Free WiFi will be coming to Spirit Square and three other city facilities by next summer.
Council, at its Dec. 14 meeting, voted to spend $7,310 to bring wireless Internet access to the Museum at Campbell River, the Maritime Heritage Centre, and the Sportsplex.
Coun. Larry Samson said places such as the museum and Maritime Heritage Centre, which has been used from time to time to host regional solid waste meetings, does not have the capacity to handle the technology the meetings require.
He said bringing those buildings up to speed will provide a huge benefit to the community.
“I think it does affect the people that want to rent our city-owned facilities and want to hold meetings there,” Samson said. “I thinking bringing them all up to a standard so that they can be used adequately by the patrons renting it is important.”
Warren Kalyn, the city’s manager of information technology, said WiFi at the Maritime Heritage Centre will handle 30 concurrent users and cover both floors of the building, as well as the parking lot where the Farmer’s Market sets up.
At the Museum, WiFi will also be available on both floors and will allow for 15 people to use the wireless Internet at the same time.
WiFi added at the Sportsplex will improve upon temporary WiFi that can be accessed during special events such as the Home Show.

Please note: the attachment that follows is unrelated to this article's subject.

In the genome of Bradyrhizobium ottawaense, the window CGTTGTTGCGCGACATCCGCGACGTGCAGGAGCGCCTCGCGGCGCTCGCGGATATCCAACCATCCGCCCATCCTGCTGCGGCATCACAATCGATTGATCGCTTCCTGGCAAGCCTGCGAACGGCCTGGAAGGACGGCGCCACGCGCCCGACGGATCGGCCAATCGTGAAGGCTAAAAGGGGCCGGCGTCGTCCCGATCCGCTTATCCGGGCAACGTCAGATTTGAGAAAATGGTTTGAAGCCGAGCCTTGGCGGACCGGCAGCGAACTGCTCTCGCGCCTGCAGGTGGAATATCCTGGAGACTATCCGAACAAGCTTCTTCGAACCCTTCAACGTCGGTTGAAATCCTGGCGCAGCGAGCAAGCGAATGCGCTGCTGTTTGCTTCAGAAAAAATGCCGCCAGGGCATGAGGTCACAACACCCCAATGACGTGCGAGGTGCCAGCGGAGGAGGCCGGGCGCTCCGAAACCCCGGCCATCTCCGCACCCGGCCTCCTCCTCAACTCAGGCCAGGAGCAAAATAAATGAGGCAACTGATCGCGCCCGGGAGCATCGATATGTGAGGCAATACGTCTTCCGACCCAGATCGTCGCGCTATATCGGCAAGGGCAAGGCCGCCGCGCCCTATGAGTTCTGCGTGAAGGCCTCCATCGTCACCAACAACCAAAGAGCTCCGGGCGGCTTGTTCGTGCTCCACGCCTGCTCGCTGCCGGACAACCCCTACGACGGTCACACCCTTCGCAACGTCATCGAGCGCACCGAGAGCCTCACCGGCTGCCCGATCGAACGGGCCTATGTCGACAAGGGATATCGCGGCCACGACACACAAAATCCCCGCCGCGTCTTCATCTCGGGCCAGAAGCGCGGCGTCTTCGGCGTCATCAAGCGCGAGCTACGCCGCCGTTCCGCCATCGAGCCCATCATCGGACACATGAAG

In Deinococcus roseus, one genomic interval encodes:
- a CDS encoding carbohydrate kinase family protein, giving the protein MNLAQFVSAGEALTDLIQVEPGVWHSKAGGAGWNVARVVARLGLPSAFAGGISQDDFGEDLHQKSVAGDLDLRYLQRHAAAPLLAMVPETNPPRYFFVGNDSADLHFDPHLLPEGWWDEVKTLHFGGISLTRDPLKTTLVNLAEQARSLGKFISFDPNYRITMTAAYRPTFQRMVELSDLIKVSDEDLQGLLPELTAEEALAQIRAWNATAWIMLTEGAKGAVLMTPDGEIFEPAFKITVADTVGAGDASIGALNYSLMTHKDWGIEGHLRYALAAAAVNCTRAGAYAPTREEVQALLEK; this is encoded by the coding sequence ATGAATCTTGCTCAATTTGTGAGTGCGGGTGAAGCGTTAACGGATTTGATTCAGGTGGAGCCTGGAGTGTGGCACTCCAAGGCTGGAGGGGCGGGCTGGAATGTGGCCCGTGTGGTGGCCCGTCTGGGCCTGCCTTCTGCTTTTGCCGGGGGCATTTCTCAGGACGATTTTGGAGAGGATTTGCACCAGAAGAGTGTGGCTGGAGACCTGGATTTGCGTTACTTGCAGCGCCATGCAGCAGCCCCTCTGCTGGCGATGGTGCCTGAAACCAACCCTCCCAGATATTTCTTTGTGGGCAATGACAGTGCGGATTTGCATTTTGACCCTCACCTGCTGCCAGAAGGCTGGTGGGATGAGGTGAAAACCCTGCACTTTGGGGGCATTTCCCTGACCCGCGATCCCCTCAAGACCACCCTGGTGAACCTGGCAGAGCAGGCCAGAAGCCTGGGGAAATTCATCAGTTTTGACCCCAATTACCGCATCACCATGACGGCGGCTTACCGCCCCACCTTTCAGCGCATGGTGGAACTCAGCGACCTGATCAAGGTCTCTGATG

WiFi for the Maritime Heritage Museum and Spirit Square will cost the city $120 each month in operating costs while providing wireless Internet access at the Museum and at the Sportsplex will cost $100 each month.
Kalyn said the WiFi access at all four locations will not require use of a password but will be subject to content management, which means access to any inappropriate sites will be denied.
Coun. Colleen Evans said having the wireless access could help the city attract investment and stimulate the economy.
“I think this will give great advantage to ensuring the types of tourism opportunities that we want to host and the events a lot of the non-profits want to host in these centres,” Evans said. “I just think this is going to be a great advantage.”
Kalyn said council can expect the installation of the WiFi to take two to three months and city staff hope to have it up and running by the summer.
Mayor Andy Adams said while he usually wouldn’t condone council spending money in its operating budget so soon after financial planning, he would support the initiative in principle.